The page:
U.S. Military Culture and the Withdrawal from Afghanistan

On 11 January 2013, President Obama said he would speed up troop withdrawals from Afghanistan, signaling his intention to soon end America’s longest war. The announcement suggested that Obama would decide how quickly America will withdraw troops after he receives recommendations from General John Allen, the commander of American and North Atlantic Treaty Organization (NATO) forces in Afghanistan.[1]

However, all is not as it seems. Clearly, a difference of opinion could manifest itself between political and military considerations. Military culture and civil-military relations theories explain how the decisions will be taken. It is military culture and civil-military relations that will determine the nature of the withdrawal. The important common element to both is the professionalism of the military.

Military Culture

Military culture, to invoke Williamson Murray, ‘might best be described as the sum of the intellectual, professional, and traditional values of an officer corps; it plays a central role in how that officer corps assesses the external environment and how it analyzes the possible response that it might make to the threat.’[2]

According to Murray’s definition, military culture includes assessing the external environment and analyzing possible responses. The basis from which to make a military recommendation comes from Generals’ schooling and extensive battle experience. This schooling has been both in professional military educational organizations, such as the U.S. Naval Academy and the U.S. Army War College, as well as tertiary civilian educational organizations, such as Georgetown University. Also, according to Murray’s definition, General Allen and his successor Marine General Dunford would formulate their recommendation based on the sum of the intellectual, professional, and traditional values gained from this schooling and experience.[3] The most important value that permeates all US military doctrines and training is that of professionalism.

Civil-Military Relations

Understanding what it means to be a professional military officer, and what the military profession is, can be aided by the concept of civil-military relations. This concept can illuminate how the relations between General Dunford and President Obama would determine the decisions about withdrawal from Afghanistan. The seminal studies on civil-military relations received their intellectual refinement in political science and sociology. The clearest early statements of this relationship were those of Samuel Huntington, a political scientist,[4] and Morris Janowitz, a sociologist.[5]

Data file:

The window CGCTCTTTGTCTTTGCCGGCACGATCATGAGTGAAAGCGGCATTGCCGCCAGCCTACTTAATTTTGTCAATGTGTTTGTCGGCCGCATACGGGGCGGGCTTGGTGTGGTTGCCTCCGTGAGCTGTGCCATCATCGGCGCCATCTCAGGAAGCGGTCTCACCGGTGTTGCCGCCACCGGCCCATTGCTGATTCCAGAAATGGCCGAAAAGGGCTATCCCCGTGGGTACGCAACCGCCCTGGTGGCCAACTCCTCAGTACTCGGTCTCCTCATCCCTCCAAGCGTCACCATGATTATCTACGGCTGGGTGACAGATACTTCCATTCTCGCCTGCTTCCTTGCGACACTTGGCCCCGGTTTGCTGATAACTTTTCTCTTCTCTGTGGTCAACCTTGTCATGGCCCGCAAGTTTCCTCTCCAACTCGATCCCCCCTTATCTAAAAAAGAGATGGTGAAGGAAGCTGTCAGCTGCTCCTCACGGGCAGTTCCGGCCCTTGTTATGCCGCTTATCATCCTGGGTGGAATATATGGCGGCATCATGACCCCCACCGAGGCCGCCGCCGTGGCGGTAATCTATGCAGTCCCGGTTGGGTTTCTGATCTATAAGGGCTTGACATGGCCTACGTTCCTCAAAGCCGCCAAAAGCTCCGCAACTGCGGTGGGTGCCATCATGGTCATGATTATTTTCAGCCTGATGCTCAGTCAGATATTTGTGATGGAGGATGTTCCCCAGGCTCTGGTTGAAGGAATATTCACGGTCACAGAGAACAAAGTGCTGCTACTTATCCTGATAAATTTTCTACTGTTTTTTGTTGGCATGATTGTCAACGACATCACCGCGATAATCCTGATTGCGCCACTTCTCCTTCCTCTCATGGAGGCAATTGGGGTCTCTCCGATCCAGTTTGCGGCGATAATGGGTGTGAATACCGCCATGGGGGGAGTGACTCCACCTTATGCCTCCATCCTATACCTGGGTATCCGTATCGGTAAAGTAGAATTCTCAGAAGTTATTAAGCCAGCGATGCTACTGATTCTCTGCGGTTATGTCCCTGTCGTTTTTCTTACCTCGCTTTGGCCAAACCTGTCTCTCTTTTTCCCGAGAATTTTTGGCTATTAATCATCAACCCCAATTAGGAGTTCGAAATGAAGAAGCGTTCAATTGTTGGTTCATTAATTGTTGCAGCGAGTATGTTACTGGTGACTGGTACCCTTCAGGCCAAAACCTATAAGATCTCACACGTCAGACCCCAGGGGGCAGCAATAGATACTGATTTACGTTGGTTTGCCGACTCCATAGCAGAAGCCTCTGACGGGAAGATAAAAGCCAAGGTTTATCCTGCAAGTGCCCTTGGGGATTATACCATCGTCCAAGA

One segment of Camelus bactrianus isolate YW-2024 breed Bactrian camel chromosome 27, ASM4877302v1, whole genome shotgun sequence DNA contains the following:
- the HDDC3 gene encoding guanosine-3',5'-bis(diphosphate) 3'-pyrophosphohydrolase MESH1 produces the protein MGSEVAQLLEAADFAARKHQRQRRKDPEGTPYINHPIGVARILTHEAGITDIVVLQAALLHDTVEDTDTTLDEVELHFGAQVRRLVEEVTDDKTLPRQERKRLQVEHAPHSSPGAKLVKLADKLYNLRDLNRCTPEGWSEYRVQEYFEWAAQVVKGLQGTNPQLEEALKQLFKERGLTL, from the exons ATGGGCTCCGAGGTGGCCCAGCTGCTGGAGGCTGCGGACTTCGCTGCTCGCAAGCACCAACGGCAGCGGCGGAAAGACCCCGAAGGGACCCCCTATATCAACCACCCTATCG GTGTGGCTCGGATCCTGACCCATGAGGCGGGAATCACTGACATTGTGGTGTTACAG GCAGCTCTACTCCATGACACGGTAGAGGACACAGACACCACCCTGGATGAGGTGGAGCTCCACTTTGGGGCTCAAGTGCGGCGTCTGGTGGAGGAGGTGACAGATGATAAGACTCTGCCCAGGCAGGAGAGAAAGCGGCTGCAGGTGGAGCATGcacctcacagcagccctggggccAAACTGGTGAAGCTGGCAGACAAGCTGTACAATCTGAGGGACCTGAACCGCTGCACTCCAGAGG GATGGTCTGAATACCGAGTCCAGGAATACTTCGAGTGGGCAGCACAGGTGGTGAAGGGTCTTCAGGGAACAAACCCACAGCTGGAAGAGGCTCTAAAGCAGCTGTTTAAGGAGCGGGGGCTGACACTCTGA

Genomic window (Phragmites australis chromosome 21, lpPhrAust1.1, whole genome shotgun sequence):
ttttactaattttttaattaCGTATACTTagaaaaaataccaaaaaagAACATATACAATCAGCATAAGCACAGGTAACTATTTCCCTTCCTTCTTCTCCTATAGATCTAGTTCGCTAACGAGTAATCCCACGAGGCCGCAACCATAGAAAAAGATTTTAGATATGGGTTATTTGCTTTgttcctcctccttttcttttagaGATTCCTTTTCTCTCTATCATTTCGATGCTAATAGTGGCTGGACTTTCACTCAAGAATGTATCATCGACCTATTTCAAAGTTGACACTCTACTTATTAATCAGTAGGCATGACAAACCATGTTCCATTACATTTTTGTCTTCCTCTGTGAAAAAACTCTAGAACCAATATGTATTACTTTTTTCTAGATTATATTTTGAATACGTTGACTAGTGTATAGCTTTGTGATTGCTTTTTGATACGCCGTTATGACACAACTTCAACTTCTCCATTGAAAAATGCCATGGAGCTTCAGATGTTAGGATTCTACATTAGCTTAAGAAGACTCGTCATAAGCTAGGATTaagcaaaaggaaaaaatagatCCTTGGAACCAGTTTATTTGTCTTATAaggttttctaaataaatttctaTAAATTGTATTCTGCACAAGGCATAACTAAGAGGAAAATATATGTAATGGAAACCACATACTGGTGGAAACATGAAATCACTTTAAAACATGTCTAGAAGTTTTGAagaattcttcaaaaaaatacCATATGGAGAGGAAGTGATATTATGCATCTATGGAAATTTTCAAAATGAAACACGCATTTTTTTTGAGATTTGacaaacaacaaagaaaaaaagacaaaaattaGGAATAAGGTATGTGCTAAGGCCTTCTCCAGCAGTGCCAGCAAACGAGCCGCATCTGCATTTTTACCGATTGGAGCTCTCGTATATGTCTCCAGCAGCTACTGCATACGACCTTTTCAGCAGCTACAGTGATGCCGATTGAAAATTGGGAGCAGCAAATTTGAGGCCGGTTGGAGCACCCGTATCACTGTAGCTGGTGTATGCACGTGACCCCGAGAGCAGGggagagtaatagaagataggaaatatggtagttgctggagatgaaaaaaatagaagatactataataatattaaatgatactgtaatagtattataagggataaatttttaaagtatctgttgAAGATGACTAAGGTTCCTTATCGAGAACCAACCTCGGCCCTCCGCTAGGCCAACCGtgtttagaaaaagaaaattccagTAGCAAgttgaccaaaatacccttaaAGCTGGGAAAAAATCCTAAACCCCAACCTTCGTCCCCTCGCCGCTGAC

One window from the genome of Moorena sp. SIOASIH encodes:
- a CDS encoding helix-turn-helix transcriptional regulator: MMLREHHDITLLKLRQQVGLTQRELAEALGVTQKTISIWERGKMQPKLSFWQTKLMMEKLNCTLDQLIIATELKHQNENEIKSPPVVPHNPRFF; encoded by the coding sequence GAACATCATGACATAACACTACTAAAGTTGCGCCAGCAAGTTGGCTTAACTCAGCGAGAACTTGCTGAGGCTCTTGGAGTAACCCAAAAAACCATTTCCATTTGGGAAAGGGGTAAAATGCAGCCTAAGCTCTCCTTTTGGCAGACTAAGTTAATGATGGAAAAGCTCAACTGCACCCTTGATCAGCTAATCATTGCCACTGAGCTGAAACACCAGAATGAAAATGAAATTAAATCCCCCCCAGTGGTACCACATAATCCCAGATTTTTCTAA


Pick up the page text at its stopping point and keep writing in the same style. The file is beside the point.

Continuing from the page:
The Huntington School

Huntington as a political scientist viewed the armed forces as being quite apart from society. He argued that this was as it should be, if the armed forces were to effectively address their mission and perform its major professional role: that is, defend the nation through the management and execution of large-scale violence when legitimately called upon to do so. He surmised that a military profession that regarded its role strictly in military terms and was conservative in its social values, beliefs and attitudes, would remain a politically neutral arm of government, and thus would be more amenable to political direction and civilian control.[6] Huntington’s account is rooted in the idea of what might be termed a ‘pure military space’, focused on the technical means of war, occupied by a military profession using legitimate violence to achieve victory.

The Janowitz School

Janowitz on the other hand, as a sociologist, viewed the military institution as deeply embedded in society and dependent on it to effectively perform its responsibilities.[7] Despite this, the unique mission of the military rendered it somewhat different from other societal institutions and organizations. Janowitz called on the military to reflect the values and the sensibilities of liberal-democratic society, if it was to enjoy legitimacy and support from the citizenry. He viewed the armed forces in much broader terms than just a war-fighting machine and the profession as more than just a group of conservative “heroic warriors”, insulated from the rest of society. While Janowitz did not see the military profession as usurping political roles, he believed that officers’ competency and skill-sets should include those associated with developing an understanding and appreciation of their social and political contexts, both domestically and internationally.

Selecting the School

Clearly, these two positions lead to very different ways of viewing how General Dunford  would formulate his recommendations, and how President Obama would make his decision. Following Huntington, General Dunford’s judgment would be concerning the appropriate use of military capabilities to achieve the assigned mission, with the measured use of lethal force a critical aspect, obedient to government. In contrast, following Janowitz, General Dunford’s judgment would be based on the military profession’s values, beliefs and opinions, attentive to both government and society.